Besides those things The Descent gets bonus points for being an excellent grl pwr flick and also for only using that thing I hate so much, the jump scare, ever so fleetingly. That technique is a cheap trick that is abused in lesser films but here it’s only utilized enough to keep you on the edge of your seat, rather than flinching constantly from loud noises. If the opportunity arises, watch the original cut of the film, not the stunted American edit that ends on a slightly less morbid tone. Because they think we are stupid.
HA! Yes. Just yes.
Diseases maybe? Zambies? This is a goddamn gross movie, particularly when they throw in what is clearly actual footage of STDs as a sort of visual gag. Which is also the appropriate reaction.
I was one of the few folks who actually trucked out to theaters to see Robert Rodriguez and Quentin Tarantino masturbate all over 70s exploitation cinema and I have to say Grindhouse was worth the trip. It was an experience I’ve never had at the movies, there was laughter, there was tension, there were hilarious fake trailers (except for Eli Roth’s contribution that idiotic sick fuck). I was exhausted after the fact and in hindsight I realized that while Death Proof is widely thought to be Tarantino’s weakest film, the first half of the feature, Planet Terror was a pretty entertaining in its own right. Rodriguez, as a filmmaker, is not really talked about in serious circles anymore unless you run in that Spy Kids crowd (I do not) but I really thought Terror showcased all his talents in one go. There’s humor, a machine gun-leg, weird wall-running action from the guy from Six Feet Under and also, it’s fucking gross. Like, amusingly gross most of the time, way too gross others.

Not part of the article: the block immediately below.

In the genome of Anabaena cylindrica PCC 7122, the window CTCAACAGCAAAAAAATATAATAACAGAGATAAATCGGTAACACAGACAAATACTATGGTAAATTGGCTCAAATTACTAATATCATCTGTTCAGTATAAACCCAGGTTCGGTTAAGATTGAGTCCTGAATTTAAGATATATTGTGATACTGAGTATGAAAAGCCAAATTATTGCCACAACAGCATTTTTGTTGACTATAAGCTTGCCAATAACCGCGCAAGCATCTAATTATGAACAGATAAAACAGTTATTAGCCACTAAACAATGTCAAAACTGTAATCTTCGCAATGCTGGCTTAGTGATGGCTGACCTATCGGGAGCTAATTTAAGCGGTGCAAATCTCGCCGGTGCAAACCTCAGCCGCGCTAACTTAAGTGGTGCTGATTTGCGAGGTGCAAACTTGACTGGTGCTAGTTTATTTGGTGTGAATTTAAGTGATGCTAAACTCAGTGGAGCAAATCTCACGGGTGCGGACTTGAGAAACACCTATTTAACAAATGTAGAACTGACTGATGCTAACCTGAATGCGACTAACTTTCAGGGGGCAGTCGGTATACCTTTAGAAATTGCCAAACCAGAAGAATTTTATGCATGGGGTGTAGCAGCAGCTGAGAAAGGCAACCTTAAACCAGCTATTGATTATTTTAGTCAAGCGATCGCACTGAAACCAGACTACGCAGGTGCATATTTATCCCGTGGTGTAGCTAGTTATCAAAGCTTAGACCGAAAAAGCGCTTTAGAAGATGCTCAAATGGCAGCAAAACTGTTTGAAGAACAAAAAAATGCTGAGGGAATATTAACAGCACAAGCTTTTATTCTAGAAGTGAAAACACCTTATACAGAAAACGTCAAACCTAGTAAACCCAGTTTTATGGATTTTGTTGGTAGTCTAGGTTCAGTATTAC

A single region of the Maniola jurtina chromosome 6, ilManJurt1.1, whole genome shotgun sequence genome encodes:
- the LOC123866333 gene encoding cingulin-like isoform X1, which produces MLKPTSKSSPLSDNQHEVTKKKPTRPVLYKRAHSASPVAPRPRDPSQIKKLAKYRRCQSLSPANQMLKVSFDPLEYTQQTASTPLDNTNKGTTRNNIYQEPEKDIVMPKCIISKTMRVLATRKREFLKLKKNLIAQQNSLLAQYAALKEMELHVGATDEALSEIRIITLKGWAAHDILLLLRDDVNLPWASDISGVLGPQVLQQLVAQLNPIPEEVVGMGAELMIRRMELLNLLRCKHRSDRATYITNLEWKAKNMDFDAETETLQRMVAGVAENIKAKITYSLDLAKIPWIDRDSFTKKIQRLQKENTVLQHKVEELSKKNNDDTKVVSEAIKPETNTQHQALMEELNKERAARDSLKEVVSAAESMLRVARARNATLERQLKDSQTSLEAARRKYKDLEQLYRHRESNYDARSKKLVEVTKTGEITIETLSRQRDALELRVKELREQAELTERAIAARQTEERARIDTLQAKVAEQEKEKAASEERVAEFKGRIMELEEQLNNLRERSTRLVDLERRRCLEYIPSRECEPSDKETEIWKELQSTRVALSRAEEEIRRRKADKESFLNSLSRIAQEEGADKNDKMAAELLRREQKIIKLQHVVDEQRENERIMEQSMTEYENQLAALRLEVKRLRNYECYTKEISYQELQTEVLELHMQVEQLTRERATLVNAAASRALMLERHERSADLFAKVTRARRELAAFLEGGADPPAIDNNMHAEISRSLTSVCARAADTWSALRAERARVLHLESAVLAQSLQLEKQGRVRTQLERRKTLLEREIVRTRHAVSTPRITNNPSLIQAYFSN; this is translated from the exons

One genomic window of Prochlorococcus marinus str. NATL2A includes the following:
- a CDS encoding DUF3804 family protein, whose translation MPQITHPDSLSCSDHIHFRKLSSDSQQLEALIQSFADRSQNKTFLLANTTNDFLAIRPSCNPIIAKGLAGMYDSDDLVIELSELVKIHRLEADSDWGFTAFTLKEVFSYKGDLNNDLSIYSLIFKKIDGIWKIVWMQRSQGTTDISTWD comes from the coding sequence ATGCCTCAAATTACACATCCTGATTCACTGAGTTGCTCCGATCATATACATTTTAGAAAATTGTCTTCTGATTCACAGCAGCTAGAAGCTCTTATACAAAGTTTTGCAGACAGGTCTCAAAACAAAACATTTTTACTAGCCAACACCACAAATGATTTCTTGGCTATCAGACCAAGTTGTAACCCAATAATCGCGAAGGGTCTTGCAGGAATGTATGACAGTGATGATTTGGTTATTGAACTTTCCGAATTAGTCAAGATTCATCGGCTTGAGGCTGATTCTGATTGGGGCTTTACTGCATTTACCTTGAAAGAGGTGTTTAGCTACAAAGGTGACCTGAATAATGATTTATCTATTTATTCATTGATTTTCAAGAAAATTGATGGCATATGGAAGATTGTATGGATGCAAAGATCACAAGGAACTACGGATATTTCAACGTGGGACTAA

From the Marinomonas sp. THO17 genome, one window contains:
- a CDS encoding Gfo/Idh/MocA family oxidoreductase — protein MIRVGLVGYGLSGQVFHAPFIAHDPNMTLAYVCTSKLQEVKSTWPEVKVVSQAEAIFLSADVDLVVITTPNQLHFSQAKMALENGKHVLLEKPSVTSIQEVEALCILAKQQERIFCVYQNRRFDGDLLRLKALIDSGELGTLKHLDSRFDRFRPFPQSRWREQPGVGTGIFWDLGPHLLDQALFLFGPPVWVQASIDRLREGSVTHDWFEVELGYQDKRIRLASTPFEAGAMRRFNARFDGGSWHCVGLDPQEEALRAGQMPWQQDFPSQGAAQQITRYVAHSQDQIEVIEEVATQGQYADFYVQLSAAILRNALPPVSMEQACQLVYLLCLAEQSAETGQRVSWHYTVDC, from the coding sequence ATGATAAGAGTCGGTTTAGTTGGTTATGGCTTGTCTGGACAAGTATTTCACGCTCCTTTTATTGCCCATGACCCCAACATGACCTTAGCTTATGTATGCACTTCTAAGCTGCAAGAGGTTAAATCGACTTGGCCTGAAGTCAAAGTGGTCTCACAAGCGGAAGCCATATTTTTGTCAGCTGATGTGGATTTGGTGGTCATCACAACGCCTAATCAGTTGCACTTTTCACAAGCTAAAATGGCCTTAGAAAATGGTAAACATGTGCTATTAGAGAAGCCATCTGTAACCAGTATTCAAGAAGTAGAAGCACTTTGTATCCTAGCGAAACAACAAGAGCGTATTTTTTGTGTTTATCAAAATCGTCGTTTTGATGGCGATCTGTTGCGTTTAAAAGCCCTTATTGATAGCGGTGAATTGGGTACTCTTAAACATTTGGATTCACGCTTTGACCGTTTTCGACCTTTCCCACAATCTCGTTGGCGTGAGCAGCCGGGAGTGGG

But it succeeds in doing what I thought was the most important thing about the Grindhouse experiment, which was entertain. This looked like a fun thing to be a part of and the whole movie was overshadowed by the pall of Death Proof which was also entertaining except when it had the most nauseatingly horrifying car crash sequence I’ve ever seen on film. That sequence, by the way, is why the whole back-to-back combo is not on this list, just the first half and why I drive practically on the shoulder on every two-lane freeway I’ve been on since.
Cabin in the Woods
Not too bad. Occasionally a little graphic with some pretty icky monster effects, but I could probably eat dinner with this on in the background.
All of them? I don’t know, this movie is cheating in that regard.
A no-brainer. This is less a horror film than it is a deconstruction of the horror genre. I’d argue that even though the monsters are largely treated like tropes they are still pretty damn creepy on the whole. If you have not already seen this movie I’m not going to give away the clever approach it has to your typical haunted house meets college students formula. That would be stupid and, contrary to what the studio heads who released The Descent would have you believe, I am not that.